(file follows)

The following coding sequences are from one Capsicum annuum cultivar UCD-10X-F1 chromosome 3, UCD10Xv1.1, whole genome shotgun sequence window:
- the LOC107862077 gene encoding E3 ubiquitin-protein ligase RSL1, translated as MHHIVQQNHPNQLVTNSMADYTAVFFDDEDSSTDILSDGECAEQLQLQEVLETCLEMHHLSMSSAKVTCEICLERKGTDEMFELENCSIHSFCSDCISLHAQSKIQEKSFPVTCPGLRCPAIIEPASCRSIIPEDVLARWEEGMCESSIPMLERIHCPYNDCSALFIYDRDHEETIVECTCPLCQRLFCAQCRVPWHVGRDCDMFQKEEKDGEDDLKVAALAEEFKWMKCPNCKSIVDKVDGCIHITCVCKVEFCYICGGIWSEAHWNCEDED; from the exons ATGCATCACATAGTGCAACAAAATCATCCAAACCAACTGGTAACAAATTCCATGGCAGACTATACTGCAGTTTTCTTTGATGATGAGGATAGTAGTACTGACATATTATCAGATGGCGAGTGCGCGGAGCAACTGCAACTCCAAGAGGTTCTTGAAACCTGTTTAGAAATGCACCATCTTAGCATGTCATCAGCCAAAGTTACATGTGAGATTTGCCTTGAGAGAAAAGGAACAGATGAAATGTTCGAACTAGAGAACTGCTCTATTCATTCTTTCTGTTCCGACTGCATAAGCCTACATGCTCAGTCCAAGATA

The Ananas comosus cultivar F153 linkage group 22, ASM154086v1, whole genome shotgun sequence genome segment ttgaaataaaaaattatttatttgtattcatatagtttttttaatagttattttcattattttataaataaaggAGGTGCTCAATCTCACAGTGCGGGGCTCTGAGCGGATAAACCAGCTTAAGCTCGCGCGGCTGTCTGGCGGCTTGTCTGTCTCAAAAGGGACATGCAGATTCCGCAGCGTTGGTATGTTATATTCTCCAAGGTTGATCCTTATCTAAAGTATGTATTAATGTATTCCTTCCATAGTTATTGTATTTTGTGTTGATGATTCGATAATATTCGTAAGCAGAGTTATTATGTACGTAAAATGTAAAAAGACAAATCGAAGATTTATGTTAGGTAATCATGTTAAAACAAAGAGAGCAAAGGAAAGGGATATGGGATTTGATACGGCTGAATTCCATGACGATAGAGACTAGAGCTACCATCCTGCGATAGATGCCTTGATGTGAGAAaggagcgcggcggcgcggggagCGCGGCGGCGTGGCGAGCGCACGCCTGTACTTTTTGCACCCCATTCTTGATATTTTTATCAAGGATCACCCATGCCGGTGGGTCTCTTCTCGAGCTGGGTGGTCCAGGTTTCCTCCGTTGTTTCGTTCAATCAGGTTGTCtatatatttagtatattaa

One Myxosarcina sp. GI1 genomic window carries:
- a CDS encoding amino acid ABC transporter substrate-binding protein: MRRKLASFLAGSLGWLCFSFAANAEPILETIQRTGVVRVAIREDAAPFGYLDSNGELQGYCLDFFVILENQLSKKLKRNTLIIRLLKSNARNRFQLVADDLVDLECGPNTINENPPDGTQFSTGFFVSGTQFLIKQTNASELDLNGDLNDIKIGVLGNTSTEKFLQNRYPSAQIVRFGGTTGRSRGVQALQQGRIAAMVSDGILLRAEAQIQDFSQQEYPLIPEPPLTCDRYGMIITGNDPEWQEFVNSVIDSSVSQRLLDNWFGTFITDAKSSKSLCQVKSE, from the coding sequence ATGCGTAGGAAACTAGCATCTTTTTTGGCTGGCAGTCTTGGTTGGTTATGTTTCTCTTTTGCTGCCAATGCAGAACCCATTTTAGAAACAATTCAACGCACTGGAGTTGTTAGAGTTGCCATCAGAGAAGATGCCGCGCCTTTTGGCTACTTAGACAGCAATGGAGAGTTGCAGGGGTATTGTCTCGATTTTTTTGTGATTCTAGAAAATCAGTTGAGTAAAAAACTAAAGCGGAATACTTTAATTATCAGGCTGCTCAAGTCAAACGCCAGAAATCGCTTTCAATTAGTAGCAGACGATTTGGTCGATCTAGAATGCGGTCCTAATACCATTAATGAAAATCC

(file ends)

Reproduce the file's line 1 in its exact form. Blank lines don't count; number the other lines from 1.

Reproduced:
The following coding sequences are from one Capsicum annuum cultivar UCD-10X-F1 chromosome 3, UCD10Xv1.1, whole genome shotgun sequence window: